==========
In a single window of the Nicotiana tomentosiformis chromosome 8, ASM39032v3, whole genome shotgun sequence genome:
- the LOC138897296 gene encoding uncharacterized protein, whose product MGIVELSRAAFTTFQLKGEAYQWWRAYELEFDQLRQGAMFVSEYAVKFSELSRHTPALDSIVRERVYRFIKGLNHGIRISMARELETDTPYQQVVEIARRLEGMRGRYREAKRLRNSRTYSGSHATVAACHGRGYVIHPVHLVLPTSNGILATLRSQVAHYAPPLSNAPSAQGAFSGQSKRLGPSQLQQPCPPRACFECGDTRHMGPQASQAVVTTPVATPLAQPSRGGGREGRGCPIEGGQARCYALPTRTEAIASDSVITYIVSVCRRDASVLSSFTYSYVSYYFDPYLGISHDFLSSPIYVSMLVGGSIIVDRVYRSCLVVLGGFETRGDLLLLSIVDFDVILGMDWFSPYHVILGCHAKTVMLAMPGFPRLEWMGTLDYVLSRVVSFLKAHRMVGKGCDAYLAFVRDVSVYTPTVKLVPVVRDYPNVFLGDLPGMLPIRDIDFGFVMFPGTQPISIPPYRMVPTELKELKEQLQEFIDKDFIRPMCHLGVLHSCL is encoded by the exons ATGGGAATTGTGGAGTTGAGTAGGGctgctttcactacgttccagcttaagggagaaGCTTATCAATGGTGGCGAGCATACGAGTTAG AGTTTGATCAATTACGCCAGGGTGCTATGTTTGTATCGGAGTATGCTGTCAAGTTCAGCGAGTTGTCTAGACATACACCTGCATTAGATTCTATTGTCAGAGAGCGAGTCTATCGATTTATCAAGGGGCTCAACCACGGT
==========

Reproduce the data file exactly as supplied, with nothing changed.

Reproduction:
In a single window of the Nicotiana tomentosiformis chromosome 8, ASM39032v3, whole genome shotgun sequence genome:
- the LOC138897296 gene encoding uncharacterized protein, whose product MGIVELSRAAFTTFQLKGEAYQWWRAYELEFDQLRQGAMFVSEYAVKFSELSRHTPALDSIVRERVYRFIKGLNHGIRISMARELETDTPYQQVVEIARRLEGMRGRYREAKRLRNSRTYSGSHATVAACHGRGYVIHPVHLVLPTSNGILATLRSQVAHYAPPLSNAPSAQGAFSGQSKRLGPSQLQQPCPPRACFECGDTRHMGPQASQAVVTTPVATPLAQPSRGGGREGRGCPIEGGQARCYALPTRTEAIASDSVITYIVSVCRRDASVLSSFTYSYVSYYFDPYLGISHDFLSSPIYVSMLVGGSIIVDRVYRSCLVVLGGFETRGDLLLLSIVDFDVILGMDWFSPYHVILGCHAKTVMLAMPGFPRLEWMGTLDYVLSRVVSFLKAHRMVGKGCDAYLAFVRDVSVYTPTVKLVPVVRDYPNVFLGDLPGMLPIRDIDFGFVMFPGTQPISIPPYRMVPTELKELKEQLQEFIDKDFIRPMCHLGVLHSCL is encoded by the exons ATGGGAATTGTGGAGTTGAGTAGGGctgctttcactacgttccagcttaagggagaaGCTTATCAATGGTGGCGAGCATACGAGTTAG AGTTTGATCAATTACGCCAGGGTGCTATGTTTGTATCGGAGTATGCTGTCAAGTTCAGCGAGTTGTCTAGACATACACCTGCATTAGATTCTATTGTCAGAGAGCGAGTCTATCGATTTATCAAGGGGCTCAACCACGGT